Background: Delivering bad news to patients is an essential communication skill for physicians. Educators commonly use standardized patient (SP) encounters to train physicians in the delivery of bad news. It is expensive to use actors, for logistical reasons such as travel and scheduling, and there are limits to the characters and conditions an actor can portray in teaching encounters. Thus we studied the feasibility of creating SP avatars in a virtual world for the task of training medical trainees to delier bad news. The SP avatars are easily customized for different scenarios and amenable to distance learning. Methods: We recruited 10 medical trainees to interact with a standardized female avatar in a three-dimensional simulated clinic, where the trainee was to inform the avatar of her newly diagnosed breast cancer. The trainee evaluated his or her self-efficacy in delivering bad news via an affective competency score (ACS) before and after the encounter. Two palliative care specialists evaluated each trainee's performance using the Bad News Assessment Schedule and the performance ACS. Results: The self-efficacy ACS scores of the trainees improved overall: before, 20±4, versus after, 24±3, p=0.001 (maximum score=30). All participants considered the experience positive and commended the novel approach, although noting that the avatars were not able to portray body language cues. Conclusion: Participants viewed the avatar-mediated training as an excellent approach for learning how to deliver bad news but believed it could not substitute for real patient interactions. However, participant self-efficacy improved, which suggests that avatar-mediated training in a virtual world is a viable educational approach for skill training in delivering bad news.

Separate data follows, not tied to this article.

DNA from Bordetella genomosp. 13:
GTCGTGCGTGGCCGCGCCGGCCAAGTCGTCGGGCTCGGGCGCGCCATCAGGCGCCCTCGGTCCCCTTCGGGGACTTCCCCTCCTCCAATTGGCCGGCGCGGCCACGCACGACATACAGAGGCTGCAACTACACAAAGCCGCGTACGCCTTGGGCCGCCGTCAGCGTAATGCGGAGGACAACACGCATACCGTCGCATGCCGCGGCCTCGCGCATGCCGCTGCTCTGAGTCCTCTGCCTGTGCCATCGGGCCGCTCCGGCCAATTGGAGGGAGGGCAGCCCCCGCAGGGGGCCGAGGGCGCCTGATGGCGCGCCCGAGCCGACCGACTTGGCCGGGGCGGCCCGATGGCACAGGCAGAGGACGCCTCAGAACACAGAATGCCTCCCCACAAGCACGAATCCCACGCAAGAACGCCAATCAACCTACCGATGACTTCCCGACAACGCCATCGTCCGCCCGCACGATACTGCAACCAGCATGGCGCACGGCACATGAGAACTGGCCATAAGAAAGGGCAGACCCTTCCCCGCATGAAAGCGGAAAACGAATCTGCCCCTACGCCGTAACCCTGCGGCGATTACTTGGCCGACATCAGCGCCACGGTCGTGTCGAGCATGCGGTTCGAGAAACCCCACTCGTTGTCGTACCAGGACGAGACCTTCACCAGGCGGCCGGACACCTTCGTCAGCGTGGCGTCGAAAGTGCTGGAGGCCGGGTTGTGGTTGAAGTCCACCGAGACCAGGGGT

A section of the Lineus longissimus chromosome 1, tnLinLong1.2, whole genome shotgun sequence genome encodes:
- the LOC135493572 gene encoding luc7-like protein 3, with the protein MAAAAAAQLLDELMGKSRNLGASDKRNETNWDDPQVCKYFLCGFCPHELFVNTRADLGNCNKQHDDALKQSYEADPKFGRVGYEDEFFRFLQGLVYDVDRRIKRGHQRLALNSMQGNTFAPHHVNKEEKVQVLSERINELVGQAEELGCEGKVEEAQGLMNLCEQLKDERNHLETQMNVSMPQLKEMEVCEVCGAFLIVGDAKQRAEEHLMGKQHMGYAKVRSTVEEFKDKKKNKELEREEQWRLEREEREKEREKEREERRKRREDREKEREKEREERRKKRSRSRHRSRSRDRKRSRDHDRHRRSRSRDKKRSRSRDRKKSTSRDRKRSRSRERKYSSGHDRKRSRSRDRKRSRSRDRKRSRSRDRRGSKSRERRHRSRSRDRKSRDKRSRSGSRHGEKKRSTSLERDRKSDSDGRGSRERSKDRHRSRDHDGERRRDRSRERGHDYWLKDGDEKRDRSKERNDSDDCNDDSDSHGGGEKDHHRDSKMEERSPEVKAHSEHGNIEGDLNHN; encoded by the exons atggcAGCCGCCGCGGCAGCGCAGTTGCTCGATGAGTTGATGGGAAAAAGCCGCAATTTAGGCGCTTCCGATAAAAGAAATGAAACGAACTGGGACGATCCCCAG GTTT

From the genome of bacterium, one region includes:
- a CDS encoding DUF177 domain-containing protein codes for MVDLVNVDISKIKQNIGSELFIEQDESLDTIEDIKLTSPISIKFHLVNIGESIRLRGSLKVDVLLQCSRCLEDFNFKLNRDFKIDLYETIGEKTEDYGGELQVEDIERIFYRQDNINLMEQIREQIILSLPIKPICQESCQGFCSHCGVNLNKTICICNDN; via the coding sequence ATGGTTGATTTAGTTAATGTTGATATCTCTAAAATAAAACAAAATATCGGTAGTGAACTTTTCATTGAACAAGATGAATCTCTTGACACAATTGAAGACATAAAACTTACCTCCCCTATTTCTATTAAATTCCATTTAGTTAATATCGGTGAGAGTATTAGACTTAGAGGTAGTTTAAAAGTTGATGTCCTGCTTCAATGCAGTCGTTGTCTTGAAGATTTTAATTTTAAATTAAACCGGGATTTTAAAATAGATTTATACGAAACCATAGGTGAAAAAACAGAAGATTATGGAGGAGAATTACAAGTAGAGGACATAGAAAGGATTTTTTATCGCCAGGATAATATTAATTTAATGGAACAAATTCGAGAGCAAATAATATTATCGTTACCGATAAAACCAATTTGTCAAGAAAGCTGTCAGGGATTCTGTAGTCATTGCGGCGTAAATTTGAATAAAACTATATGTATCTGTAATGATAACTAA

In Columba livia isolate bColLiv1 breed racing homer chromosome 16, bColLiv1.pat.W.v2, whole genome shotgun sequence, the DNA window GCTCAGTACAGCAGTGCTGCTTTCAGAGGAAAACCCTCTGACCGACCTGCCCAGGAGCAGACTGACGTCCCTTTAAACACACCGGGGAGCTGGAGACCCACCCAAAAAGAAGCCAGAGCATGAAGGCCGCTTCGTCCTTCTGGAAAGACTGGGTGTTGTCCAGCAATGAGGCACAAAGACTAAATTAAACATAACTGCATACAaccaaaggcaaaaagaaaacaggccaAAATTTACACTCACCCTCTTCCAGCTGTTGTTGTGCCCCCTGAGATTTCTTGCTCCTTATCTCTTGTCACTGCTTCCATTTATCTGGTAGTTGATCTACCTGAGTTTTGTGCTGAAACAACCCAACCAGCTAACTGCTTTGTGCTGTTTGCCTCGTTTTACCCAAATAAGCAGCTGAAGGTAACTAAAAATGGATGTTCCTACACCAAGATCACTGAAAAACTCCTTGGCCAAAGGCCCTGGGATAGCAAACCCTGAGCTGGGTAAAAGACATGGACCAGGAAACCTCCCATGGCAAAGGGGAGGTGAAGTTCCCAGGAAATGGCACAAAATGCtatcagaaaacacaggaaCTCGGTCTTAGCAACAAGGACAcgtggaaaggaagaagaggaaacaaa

ASJC Scopus subject areas
- Anesthesiology and Pain Medicine